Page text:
Accession Number : AD1023017

Title :   Nitrogen Solubility in Adipose Tissues of Diving Animals: Implications for Human Divers and for Modeling Diving Physiology

Descriptive Note : Technical Report,01 Apr 2012,01 Aug 2016

Corporate Author : Biology and Marine Biology, UNCW Wilmington United States

Personal Author(s) : Koopman ,Heather ; Westgate,Andrew ; Gabler,Molly

Full Text :

Report Date : 01 Nov 2016

Pagination or Media Count : 33

Abstract : There is currently little information on how N2 solubility in adipose tissue varies with its lipid composition, and how it varies across species. We proposed to generate these much-needed empirical data by comparing nitrogen solubility in the adipose of marine mammals, seabirds, and turtles, and in mammals used as models for diving physiology, as well as human tissue, in conjunction with the degree of microvascularity (exchange surface). We found considerable variation across species/animal groups in nitrogen solubility, lipid composition, and microvascular components. While for most species (those lacking waxes and short branched chain fatty acids/alcohols) it may be appropriate to use a standard value for nitrogen solubility around our overall mean of 0.064 , this does not apply to all animal groups (e.g. seabirds, had very low values- 0.055) . Also, nitrogen solubility values for the human and pig samples were very similar, making it tempting to use a value of- 0.064- 0.065 for any diving physiology models inducting adipose as a compartment in terrestrial mammals. However we advise caution, given the small sample size and the variability in solubility values among the marine species. Therefore it is important to obtain representative nitrogen solubility values for taxonomic groups not yet examined.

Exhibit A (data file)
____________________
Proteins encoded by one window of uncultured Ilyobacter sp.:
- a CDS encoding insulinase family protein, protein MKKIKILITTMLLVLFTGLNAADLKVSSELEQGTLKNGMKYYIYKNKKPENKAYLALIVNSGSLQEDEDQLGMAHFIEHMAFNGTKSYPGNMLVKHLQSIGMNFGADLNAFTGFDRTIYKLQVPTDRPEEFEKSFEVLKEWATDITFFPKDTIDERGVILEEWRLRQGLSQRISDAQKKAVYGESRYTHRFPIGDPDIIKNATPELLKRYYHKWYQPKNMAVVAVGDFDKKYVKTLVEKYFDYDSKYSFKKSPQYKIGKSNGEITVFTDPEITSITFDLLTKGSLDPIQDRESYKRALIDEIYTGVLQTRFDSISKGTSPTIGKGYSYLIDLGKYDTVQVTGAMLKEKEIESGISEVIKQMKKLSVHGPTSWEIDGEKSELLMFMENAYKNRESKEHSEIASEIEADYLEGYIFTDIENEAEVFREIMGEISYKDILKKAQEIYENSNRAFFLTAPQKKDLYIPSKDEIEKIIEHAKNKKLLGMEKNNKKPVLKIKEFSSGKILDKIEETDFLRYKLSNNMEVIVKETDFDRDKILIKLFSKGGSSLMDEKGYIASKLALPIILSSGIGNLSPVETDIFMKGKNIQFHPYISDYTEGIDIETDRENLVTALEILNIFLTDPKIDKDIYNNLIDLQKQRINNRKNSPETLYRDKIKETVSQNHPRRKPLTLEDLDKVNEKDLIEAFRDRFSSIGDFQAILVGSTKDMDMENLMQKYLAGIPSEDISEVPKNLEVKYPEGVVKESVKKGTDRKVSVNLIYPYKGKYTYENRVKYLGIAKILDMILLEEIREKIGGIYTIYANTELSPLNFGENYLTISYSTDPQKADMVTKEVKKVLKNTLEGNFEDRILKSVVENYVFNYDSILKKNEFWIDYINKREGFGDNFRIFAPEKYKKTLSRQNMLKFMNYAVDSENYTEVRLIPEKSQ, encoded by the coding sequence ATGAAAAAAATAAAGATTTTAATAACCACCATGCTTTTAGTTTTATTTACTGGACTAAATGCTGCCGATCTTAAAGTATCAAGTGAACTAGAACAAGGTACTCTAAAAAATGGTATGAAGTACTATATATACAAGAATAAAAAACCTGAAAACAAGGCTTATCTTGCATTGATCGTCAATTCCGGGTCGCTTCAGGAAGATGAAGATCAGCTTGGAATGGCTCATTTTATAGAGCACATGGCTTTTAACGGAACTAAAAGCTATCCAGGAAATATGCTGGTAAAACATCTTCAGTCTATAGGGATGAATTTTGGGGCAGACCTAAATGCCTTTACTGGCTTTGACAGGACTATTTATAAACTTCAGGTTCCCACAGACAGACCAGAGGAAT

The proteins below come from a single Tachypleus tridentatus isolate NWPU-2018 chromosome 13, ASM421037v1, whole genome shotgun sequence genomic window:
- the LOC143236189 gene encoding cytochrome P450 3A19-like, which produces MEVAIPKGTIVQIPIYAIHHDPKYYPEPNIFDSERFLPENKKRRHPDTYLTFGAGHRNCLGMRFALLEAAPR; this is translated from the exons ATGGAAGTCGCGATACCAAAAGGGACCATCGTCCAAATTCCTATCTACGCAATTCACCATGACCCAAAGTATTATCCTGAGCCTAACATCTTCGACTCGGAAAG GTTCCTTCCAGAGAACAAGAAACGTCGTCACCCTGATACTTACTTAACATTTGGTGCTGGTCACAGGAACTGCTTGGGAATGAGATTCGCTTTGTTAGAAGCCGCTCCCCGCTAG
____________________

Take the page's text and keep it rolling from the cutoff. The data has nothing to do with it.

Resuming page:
Descriptors :   air breathing , decompression sickness , fish , blood vessels , connective tissue , birds , fatty alcohols , gas chromatography , lipids , mammals , animal structures , DIVING , nitrogen , SOLUBILITY

Distribution Statement : APPROVED FOR PUBLIC RELEASE